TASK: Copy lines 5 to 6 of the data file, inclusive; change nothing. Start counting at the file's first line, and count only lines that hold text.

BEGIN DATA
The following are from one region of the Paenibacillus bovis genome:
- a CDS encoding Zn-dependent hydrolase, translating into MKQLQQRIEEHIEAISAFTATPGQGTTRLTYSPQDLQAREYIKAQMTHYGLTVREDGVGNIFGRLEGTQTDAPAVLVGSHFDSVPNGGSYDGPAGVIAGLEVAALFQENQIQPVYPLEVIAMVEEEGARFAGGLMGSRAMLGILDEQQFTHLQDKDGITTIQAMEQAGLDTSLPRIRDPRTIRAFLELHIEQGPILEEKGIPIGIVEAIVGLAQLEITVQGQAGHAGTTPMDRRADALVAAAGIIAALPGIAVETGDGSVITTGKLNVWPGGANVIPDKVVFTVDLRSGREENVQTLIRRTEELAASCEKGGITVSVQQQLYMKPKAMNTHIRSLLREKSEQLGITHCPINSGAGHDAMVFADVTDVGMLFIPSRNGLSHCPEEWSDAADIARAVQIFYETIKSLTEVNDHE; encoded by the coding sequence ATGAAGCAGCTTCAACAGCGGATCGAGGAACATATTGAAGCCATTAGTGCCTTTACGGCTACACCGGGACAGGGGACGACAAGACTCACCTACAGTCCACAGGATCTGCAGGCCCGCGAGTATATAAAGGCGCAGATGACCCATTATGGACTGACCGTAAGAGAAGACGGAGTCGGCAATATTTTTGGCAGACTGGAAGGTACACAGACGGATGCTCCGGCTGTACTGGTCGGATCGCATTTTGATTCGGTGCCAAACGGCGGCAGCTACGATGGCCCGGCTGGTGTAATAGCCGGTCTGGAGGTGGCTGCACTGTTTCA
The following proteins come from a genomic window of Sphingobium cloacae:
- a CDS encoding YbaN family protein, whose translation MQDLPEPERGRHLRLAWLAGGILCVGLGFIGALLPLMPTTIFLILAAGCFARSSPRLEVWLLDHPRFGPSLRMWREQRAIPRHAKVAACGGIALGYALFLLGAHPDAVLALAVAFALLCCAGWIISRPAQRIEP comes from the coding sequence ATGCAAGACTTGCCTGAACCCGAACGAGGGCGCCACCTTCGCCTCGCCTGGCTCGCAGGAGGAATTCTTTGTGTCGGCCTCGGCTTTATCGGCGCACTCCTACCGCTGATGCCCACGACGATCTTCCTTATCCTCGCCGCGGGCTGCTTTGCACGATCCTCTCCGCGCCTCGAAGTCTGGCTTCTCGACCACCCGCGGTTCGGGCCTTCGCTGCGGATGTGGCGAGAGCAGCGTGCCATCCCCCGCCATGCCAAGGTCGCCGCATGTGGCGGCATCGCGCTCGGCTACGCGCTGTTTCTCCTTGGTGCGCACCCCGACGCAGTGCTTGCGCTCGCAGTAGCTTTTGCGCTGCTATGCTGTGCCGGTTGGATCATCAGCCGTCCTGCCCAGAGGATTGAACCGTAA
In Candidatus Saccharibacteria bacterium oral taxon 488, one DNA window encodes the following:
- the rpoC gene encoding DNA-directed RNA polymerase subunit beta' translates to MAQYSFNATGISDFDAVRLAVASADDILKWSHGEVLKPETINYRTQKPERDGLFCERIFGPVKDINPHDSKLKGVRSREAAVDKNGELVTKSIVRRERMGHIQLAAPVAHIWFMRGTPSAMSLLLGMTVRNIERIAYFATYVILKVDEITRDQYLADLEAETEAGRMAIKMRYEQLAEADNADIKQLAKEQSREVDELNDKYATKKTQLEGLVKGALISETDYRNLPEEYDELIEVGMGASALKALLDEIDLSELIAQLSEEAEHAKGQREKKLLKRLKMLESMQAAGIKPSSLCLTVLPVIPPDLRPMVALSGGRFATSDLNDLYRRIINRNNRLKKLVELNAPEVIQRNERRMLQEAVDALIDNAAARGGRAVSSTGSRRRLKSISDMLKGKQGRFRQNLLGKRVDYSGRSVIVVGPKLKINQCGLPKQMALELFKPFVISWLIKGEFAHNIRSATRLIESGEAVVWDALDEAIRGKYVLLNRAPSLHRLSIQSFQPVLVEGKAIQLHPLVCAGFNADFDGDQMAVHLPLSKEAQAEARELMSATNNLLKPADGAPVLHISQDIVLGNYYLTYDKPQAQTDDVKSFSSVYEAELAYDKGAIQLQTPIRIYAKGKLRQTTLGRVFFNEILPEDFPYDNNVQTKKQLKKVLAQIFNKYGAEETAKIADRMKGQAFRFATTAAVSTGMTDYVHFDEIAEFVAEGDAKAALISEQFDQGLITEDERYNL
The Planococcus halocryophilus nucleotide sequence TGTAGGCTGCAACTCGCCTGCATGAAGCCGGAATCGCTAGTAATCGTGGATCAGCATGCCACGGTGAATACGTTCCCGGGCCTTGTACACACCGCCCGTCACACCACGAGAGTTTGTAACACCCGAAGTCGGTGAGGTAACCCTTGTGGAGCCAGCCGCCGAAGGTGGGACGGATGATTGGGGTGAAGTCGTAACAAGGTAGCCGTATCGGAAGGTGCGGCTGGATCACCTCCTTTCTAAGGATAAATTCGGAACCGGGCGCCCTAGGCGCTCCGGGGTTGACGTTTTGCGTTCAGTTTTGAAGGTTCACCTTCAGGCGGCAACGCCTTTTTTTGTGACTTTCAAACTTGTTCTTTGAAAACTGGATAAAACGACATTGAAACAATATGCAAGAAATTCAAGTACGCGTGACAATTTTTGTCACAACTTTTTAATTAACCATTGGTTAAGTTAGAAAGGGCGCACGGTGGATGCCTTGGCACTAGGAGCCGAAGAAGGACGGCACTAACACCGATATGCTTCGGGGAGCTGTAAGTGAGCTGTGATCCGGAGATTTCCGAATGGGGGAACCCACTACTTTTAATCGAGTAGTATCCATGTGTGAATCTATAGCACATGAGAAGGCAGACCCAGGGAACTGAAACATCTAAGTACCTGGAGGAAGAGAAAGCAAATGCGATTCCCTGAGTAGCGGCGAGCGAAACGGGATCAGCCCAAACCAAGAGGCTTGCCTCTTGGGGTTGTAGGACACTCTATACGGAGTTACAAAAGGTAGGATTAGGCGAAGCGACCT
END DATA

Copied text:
In Candidatus Saccharibacteria bacterium oral taxon 488, one DNA window encodes the following:
- the rpoC gene encoding DNA-directed RNA polymerase subunit beta' translates to MAQYSFNATGISDFDAVRLAVASADDILKWSHGEVLKPETINYRTQKPERDGLFCERIFGPVKDINPHDSKLKGVRSREAAVDKNGELVTKSIVRRERMGHIQLAAPVAHIWFMRGTPSAMSLLLGMTVRNIERIAYFATYVILKVDEITRDQYLADLEAETEAGRMAIKMRYEQLAEADNADIKQLAKEQSREVDELNDKYATKKTQLEGLVKGALISETDYRNLPEEYDELIEVGMGASALKALLDEIDLSELIAQLSEEAEHAKGQREKKLLKRLKMLESMQAAGIKPSSLCLTVLPVIPPDLRPMVALSGGRFATSDLNDLYRRIINRNNRLKKLVELNAPEVIQRNERRMLQEAVDALIDNAAARGGRAVSSTGSRRRLKSISDMLKGKQGRFRQNLLGKRVDYSGRSVIVVGPKLKINQCGLPKQMALELFKPFVISWLIKGEFAHNIRSATRLIESGEAVVWDALDEAIRGKYVLLNRAPSLHRLSIQSFQPVLVEGKAIQLHPLVCAGFNADFDGDQMAVHLPLSKEAQAEARELMSATNNLLKPADGAPVLHISQDIVLGNYYLTYDKPQAQTDDVKSFSSVYEAELAYDKGAIQLQTPIRIYAKGKLRQTTLGRVFFNEILPEDFPYDNNVQTKKQLKKVLAQIFNKYGAEETAKIADRMKGQAFRFATTAAVSTGMTDYVHFDEIAEFVAEGDAKAALISEQFDQGLITEDERYNL